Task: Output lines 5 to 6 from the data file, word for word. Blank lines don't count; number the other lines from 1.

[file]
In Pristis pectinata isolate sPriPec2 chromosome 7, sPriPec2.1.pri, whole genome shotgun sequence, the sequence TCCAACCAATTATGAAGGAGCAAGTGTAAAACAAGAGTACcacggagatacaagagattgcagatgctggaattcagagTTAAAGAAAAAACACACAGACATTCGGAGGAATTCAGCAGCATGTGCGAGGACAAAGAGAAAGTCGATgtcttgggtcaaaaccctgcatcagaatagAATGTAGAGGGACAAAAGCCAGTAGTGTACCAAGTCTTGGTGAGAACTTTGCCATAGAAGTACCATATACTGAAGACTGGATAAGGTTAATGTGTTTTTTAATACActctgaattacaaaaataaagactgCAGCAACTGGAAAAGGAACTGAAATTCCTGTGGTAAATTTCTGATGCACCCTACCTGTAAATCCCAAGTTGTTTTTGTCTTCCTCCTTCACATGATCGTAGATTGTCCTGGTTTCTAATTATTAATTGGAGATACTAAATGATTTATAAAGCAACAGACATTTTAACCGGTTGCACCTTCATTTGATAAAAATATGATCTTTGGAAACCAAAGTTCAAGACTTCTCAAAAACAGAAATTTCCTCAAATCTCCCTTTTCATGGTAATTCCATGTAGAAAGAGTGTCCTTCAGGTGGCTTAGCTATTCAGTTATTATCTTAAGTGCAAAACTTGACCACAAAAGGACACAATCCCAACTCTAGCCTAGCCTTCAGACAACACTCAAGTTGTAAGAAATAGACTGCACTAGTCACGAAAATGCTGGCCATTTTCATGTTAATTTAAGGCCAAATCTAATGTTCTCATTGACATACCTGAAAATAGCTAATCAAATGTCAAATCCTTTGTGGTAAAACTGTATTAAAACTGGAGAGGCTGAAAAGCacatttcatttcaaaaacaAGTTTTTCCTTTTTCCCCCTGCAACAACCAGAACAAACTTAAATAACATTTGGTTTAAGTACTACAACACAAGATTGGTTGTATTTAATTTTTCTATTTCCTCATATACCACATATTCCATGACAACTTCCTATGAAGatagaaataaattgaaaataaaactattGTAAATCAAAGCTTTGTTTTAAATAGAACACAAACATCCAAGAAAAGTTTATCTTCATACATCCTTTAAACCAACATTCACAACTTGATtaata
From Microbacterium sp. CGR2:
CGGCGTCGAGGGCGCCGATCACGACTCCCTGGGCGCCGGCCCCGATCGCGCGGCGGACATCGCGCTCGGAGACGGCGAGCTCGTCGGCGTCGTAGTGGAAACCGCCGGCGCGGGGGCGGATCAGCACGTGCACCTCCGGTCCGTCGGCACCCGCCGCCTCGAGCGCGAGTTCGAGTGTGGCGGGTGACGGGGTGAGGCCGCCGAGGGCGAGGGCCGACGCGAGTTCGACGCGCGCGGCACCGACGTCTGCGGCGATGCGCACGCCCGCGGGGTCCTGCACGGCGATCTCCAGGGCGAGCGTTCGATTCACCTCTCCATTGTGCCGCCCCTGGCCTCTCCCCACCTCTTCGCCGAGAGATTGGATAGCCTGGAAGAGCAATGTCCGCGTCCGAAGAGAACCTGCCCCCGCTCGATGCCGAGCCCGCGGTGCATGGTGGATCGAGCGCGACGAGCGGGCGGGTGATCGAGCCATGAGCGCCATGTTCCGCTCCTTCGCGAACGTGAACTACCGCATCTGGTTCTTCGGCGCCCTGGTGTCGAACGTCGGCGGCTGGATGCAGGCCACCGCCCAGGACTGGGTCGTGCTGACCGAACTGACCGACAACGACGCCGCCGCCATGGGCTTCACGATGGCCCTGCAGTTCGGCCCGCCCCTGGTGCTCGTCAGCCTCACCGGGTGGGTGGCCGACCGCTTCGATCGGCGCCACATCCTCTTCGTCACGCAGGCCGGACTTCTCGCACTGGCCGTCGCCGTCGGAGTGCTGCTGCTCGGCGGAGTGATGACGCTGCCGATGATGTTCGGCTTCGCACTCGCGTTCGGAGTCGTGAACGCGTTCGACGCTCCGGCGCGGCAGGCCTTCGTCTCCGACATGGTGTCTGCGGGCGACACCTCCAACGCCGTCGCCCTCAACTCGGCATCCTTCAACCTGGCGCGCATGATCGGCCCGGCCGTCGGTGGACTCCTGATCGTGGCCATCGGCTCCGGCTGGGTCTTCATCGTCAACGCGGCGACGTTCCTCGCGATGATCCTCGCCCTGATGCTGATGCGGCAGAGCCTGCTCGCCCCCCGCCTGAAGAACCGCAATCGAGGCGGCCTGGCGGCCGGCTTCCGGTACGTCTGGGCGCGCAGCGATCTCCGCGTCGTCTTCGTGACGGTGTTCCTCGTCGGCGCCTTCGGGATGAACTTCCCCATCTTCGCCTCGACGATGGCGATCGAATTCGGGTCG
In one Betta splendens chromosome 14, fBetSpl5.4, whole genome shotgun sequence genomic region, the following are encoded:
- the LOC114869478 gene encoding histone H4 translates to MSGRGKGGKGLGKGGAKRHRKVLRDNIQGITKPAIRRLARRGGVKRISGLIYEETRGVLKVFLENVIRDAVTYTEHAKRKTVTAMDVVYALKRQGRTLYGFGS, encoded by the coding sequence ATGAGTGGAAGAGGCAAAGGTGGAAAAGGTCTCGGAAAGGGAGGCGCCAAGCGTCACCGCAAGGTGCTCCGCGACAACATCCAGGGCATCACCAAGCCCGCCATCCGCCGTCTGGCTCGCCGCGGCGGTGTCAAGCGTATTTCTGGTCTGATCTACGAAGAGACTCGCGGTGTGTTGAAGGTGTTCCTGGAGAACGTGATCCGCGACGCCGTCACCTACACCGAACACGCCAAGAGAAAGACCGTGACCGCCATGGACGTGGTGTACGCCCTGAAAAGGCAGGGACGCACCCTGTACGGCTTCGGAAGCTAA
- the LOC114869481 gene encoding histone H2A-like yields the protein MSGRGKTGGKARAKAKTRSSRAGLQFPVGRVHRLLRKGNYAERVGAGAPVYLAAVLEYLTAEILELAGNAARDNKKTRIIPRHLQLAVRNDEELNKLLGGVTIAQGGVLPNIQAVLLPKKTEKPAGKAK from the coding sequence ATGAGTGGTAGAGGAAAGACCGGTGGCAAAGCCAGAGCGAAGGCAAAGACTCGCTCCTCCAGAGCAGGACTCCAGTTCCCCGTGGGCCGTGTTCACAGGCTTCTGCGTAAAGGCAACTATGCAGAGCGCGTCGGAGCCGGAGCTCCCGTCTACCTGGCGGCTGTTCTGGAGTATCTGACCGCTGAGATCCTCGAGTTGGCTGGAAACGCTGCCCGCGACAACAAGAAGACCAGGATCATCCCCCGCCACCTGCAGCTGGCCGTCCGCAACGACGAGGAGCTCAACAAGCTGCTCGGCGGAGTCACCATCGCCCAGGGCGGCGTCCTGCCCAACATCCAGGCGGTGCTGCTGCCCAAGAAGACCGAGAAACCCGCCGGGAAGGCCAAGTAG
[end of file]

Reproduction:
- the LOC114869478 gene encoding histone H4 translates to MSGRGKGGKGLGKGGAKRHRKVLRDNIQGITKPAIRRLARRGGVKRISGLIYEETRGVLKVFLENVIRDAVTYTEHAKRKTVTAMDVVYALKRQGRTLYGFGS, encoded by the coding sequence ATGAGTGGAAGAGGCAAAGGTGGAAAAGGTCTCGGAAAGGGAGGCGCCAAGCGTCACCGCAAGGTGCTCCGCGACAACATCCAGGGCATCACCAAGCCCGCCATCCGCCGTCTGGCTCGCCGCGGCGGTGTCAAGCGTATTTCTGGTCTGATCTACGAAGAGACTCGCGGTGTGTTGAAGGTGTTCCTGGAGAACGTGATCCGCGACGCCGTCACCTACACCGAACACGCCAAGAGAAAGACCGTGACCGCCATGGACGTGGTGTACGCCCTGAAAAGGCAGGGACGCACCCTGTACGGCTTCGGAAGCTAA
- the LOC114869481 gene encoding histone H2A-like yields the protein MSGRGKTGGKARAKAKTRSSRAGLQFPVGRVHRLLRKGNYAERVGAGAPVYLAAVLEYLTAEILELAGNAARDNKKTRIIPRHLQLAVRNDEELNKLLGGVTIAQGGVLPNIQAVLLPKKTEKPAGKAK from the coding sequence ATGAGTGGTAGAGGAAAGACCGGTGGCAAAGCCAGAGCGAAGGCAAAGACTCGCTCCTCCAGAGCAGGACTCCAGTTCCCCGTGGGCCGTGTTCACAGGCTTCTGCGTAAAGGCAACTATGCAGAGCGCGTCGGAGCCGGAGCTCCCGTCTACCTGGCGGCTGTTCTGGAGTATCTGACCGCTGAGATCCTCGAGTTGGCTGGAAACGCTGCCCGCGACAACAAGAAGACCAGGATCATCCCCCGCCACCTGCAGCTGGCCGTCCGCAACGACGAGGAGCTCAACAAGCTGCTCGGCGGAGTCACCATCGCCCAGGGCGGCGTCCTGCCCAACATCCAGGCGGTGCTGCTGCCCAAGAAGACCGAGAAACCCGCCGGGAAGGCCAAGTAG